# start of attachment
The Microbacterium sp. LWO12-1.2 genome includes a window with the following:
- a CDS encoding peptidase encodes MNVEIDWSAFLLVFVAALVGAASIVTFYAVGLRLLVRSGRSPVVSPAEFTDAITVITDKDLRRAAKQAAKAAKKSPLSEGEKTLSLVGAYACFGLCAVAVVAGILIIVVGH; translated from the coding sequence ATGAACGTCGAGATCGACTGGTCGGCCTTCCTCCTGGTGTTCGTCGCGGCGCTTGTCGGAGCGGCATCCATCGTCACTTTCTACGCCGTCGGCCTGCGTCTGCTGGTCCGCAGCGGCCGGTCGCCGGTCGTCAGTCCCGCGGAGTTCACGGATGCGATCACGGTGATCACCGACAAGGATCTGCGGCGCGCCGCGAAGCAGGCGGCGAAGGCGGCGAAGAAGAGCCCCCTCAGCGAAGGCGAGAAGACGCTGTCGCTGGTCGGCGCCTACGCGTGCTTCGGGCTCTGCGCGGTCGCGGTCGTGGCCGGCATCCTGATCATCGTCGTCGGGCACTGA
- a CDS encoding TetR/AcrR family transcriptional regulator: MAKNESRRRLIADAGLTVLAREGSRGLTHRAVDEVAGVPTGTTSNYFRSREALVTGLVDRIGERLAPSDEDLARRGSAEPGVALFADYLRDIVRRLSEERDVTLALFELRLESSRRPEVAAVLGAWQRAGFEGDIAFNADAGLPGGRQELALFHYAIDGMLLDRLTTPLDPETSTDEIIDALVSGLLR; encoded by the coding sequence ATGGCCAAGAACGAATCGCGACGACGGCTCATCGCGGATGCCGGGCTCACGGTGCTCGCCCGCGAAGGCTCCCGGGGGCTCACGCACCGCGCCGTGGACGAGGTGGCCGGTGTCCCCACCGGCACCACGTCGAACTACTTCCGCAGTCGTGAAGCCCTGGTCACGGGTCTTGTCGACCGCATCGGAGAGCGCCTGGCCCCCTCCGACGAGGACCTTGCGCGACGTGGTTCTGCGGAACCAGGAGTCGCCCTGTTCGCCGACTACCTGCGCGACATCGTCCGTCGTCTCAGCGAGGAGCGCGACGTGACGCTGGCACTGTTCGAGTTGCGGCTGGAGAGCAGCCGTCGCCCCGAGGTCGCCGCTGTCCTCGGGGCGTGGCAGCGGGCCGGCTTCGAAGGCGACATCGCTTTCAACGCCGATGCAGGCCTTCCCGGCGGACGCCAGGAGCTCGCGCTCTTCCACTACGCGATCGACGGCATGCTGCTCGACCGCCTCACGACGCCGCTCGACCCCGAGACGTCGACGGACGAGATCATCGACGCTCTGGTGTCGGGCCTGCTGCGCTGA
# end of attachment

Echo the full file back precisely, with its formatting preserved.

The Microbacterium sp. LWO12-1.2 genome includes a window with the following:
- a CDS encoding peptidase encodes MNVEIDWSAFLLVFVAALVGAASIVTFYAVGLRLLVRSGRSPVVSPAEFTDAITVITDKDLRRAAKQAAKAAKKSPLSEGEKTLSLVGAYACFGLCAVAVVAGILIIVVGH; translated from the coding sequence ATGAACGTCGAGATCGACTGGTCGGCCTTCCTCCTGGTGTTCGTCGCGGCGCTTGTCGGAGCGGCATCCATCGTCACTTTCTACGCCGTCGGCCTGCGTCTGCTGGTCCGCAGCGGCCGGTCGCCGGTCGTCAGTCCCGCGGAGTTCACGGATGCGATCACGGTGATCACCGACAAGGATCTGCGGCGCGCCGCGAAGCAGGCGGCGAAGGCGGCGAAGAAGAGCCCCCTCAGCGAAGGCGAGAAGACGCTGTCGCTGGTCGGCGCCTACGCGTGCTTCGGGCTCTGCGCGGTCGCGGTCGTGGCCGGCATCCTGATCATCGTCGTCGGGCACTGA
- a CDS encoding TetR/AcrR family transcriptional regulator: MAKNESRRRLIADAGLTVLAREGSRGLTHRAVDEVAGVPTGTTSNYFRSREALVTGLVDRIGERLAPSDEDLARRGSAEPGVALFADYLRDIVRRLSEERDVTLALFELRLESSRRPEVAAVLGAWQRAGFEGDIAFNADAGLPGGRQELALFHYAIDGMLLDRLTTPLDPETSTDEIIDALVSGLLR; encoded by the coding sequence ATGGCCAAGAACGAATCGCGACGACGGCTCATCGCGGATGCCGGGCTCACGGTGCTCGCCCGCGAAGGCTCCCGGGGGCTCACGCACCGCGCCGTGGACGAGGTGGCCGGTGTCCCCACCGGCACCACGTCGAACTACTTCCGCAGTCGTGAAGCCCTGGTCACGGGTCTTGTCGACCGCATCGGAGAGCGCCTGGCCCCCTCCGACGAGGACCTTGCGCGACGTGGTTCTGCGGAACCAGGAGTCGCCCTGTTCGCCGACTACCTGCGCGACATCGTCCGTCGTCTCAGCGAGGAGCGCGACGTGACGCTGGCACTGTTCGAGTTGCGGCTGGAGAGCAGCCGTCGCCCCGAGGTCGCCGCTGTCCTCGGGGCGTGGCAGCGGGCCGGCTTCGAAGGCGACATCGCTTTCAACGCCGATGCAGGCCTTCCCGGCGGACGCCAGGAGCTCGCGCTCTTCCACTACGCGATCGACGGCATGCTGCTCGACCGCCTCACGACGCCGCTCGACCCCGAGACGTCGACGGACGAGATCATCGACGCTCTGGTGTCGGGCCTGCTGCGCTGA